Quinton Rose (above) has a lot more confidence after nearly making the USA Basketball U19 squad this summer. (Photo: Josh Verlin/CoBL)
Owen McCue (@Owen_McCue)
(Ed. Note: This article is part of our 2017-18 season coverage, which will run for the six weeks preceding the first official games of the year on Nov. 10. To access all of our high school and college preview content for this season, click here.)
Quinton Rose used to watch documentaries on the 1992 Dream Team. As he got older, Rose watched LeBron James and Carmelo Anthony play for the U.S. National Team.
He would go to bed with dreams of one day wearing a Team USA uniform.
Growing up in Rochester, New York, where he was only rated the No. 31 shooting guard in his recruiting class, those dreams seemed rather far off.
That was until coach Fran Dunphy called Rose into his office last April and told him he was one of 28 invitees to the 2017 USA Basketball Men's U19 World Cup Team training camp. Suddenly, the dream was much closer to a reality.
“It was a great feeling, knowing that my hard work is getting noticed, and I’m able to show it on the court,” Rose said.
After four training sessions at the United States Olympic Training Center in Colorado Springs from June 18-20, Rose was announced as one of 18 finalists to make the 12-man team.
The 6-8, 185-pound guard didn’t make the final cuts, but Rose, who wasn’t even a Top 100 recruit coming out of Bishop Kearney (N.Y.), found a way to stand out.
A week after the camp, CBSSports put down Rose as a first-round pick in their “Ridiculously Early 2018 NBA Mock Draft.” Of Rose, they wrote, “[he] was as good as the McDonald's All-Americans who surrounded him.”
While it was probably a bit of an overreaction, the attention showed the impression Rose made on a national stage.
“He was probably the last guy who didn’t make the team,” Dunphy said. “It was a great experience for him.”
Rose made an immediate impact as a freshman for the Owls last season. Five games into his college career, he scored 26 points in an upset win against Florida State and followed that with a 12-point outing in another upset win against West Virginia.
He finished the year averaging 10.1 ppg and 4.1 rpg and reached double-digit scoring totals in 18 of the team’s 32 games. The American Athletic Conference named him to its all-rookie team after he won Rookie of the Week a conference-leading four times throughout the season.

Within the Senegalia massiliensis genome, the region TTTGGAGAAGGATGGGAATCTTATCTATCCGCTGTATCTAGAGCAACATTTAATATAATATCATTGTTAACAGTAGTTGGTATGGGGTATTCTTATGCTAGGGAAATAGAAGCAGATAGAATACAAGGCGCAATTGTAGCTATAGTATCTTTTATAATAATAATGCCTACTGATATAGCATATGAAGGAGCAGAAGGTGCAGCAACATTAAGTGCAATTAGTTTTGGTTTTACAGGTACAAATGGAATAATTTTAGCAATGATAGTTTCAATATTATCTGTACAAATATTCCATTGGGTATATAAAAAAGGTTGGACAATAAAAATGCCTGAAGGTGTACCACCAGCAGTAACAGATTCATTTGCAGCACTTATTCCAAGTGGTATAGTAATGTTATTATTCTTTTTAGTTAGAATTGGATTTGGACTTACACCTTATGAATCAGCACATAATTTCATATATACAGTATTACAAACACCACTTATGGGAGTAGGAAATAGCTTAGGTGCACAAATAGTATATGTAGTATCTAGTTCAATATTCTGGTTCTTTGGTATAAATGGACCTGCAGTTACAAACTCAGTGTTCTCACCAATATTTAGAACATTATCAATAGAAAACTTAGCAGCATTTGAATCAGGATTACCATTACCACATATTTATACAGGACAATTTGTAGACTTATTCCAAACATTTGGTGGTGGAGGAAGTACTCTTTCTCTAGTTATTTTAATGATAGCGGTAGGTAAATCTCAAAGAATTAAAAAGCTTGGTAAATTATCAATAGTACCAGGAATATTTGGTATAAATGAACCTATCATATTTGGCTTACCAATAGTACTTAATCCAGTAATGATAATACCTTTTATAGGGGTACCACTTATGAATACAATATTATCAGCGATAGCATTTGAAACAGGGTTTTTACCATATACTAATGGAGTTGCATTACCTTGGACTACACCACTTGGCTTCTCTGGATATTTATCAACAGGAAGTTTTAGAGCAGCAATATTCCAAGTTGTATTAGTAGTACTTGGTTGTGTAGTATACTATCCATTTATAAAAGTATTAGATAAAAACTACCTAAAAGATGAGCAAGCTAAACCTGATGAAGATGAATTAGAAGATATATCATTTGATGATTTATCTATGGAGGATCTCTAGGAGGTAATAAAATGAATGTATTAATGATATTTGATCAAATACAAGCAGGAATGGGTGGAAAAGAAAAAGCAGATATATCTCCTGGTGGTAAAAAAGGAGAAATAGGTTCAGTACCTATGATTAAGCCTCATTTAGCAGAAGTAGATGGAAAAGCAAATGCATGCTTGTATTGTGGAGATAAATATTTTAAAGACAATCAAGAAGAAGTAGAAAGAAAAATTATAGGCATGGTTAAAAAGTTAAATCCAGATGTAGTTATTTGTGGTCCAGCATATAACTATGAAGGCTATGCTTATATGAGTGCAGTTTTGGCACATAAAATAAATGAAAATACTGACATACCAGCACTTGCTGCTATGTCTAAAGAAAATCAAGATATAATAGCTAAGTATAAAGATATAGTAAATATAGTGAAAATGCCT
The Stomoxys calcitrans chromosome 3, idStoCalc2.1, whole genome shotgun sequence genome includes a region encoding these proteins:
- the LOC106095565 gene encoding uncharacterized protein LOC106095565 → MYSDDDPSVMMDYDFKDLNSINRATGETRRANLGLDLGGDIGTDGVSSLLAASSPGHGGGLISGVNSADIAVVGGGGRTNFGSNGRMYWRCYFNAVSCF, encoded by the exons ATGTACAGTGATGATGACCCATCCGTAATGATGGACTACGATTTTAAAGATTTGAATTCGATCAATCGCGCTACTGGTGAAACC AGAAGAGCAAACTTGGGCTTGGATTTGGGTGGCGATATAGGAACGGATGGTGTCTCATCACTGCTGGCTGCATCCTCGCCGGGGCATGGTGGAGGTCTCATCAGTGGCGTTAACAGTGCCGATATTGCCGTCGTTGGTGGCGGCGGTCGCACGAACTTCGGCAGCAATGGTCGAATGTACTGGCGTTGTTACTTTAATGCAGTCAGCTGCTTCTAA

“He surprised a lot of people at how ready he was,” Dunphy said. “I don’t think it’s easy, for example the two games against Florida State and West Virginia, he might have been as good of a player that was on the court. It’s not easy to sustain throughout your freshman year. He did a pretty good job of it.”
After spending time at USA Basketball training camp, Rose has even bigger goals for his sophomore campaign. He said the biggest thing he wish he knew before last season is how hard you have to play every possession in college basketball. That includes both ends of the court.
Dunphy and Rose both see the potential for Rose to be a lockdown defender for the Owls.His le ngth and athleticism can frustrate smaller defenders and help him rebounding against other guards too. One of his goals this year is to be an all-conference defender.
For Rose, the key will be giving a constant effort on that end of the court. Dunphy mentioned former Memphis Grizzlies defensive specialist Tony Allen as someone Rose can model his mental approach on defense after. Allen was known for shutting down other team’s stars.The Grizzlies recently announced plans to retire Allen’s number.
“Tony Allen bought in, every aspect of it,” Dunphy said. “It’s not easy for a young guy to say, you know I can work as hard on both ends of the court. That’s what he’s trying to get across to himself is that he can play 40 minutes at just break neck speed and be good at both ends.”
On offense, Dunphy envisions Rose as a guy who he can give the ball to and say, “‘go make a play. Go get a shot.” Rose’s size and leaping ability with guard skills allow him to get to the basket with ease.
After making fewer than 30 percent of his three-point attempts last season, Rose worked on improving his shooting range this summer with assistant coach Chris Clark.
“Last year, I struggled with keeping my shot consistent,” Rose said. “I would change it up and shoot a different shot every time. Now it’s about shooting the same shot and being ready on the catch.”
If he can cut down on his 67 turnovers and become a defensive stopper, the skillset is there for Rose to turn into a dominant player for the Owls in his second year.
“He’s got himself where he wants to be,” Dunphy said. “Now, the next step is to absolutely be killing it on the defensive end and making really good decisions on offense.”